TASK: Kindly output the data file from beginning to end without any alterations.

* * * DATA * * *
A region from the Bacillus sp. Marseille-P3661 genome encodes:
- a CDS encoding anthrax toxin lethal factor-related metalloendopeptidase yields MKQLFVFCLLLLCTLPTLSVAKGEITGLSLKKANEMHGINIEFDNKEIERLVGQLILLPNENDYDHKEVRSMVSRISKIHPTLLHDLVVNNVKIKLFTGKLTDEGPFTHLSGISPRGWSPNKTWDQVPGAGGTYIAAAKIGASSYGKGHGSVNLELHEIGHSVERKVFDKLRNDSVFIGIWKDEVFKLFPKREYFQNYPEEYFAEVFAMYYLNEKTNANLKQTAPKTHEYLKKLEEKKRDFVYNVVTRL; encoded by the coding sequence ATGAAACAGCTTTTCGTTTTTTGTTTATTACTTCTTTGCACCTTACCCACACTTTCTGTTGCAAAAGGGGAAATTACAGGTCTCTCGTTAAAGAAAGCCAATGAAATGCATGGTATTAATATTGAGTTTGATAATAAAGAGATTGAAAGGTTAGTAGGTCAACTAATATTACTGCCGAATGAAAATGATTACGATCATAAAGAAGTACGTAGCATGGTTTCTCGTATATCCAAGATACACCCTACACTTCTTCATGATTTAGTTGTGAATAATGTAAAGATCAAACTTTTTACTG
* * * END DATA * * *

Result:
A region from the Bacillus sp. Marseille-P3661 genome encodes:
- a CDS encoding anthrax toxin lethal factor-related metalloendopeptidase yields MKQLFVFCLLLLCTLPTLSVAKGEITGLSLKKANEMHGINIEFDNKEIERLVGQLILLPNENDYDHKEVRSMVSRISKIHPTLLHDLVVNNVKIKLFTGKLTDEGPFTHLSGISPRGWSPNKTWDQVPGAGGTYIAAAKIGASSYGKGHGSVNLELHEIGHSVERKVFDKLRNDSVFIGIWKDEVFKLFPKREYFQNYPEEYFAEVFAMYYLNEKTNANLKQTAPKTHEYLKKLEEKKRDFVYNVVTRL; encoded by the coding sequence ATGAAACAGCTTTTCGTTTTTTGTTTATTACTTCTTTGCACCTTACCCACACTTTCTGTTGCAAAAGGGGAAATTACAGGTCTCTCGTTAAAGAAAGCCAATGAAATGCATGGTATTAATATTGAGTTTGATAATAAAGAGATTGAAAGGTTAGTAGGTCAACTAATATTACTGCCGAATGAAAATGATTACGATCATAAAGAAGTACGTAGCATGGTTTCTCGTATATCCAAGATACACCCTACACTTCTTCATGATTTAGTTGTGAATAATGTAAAGATCAAACTTTTTACTG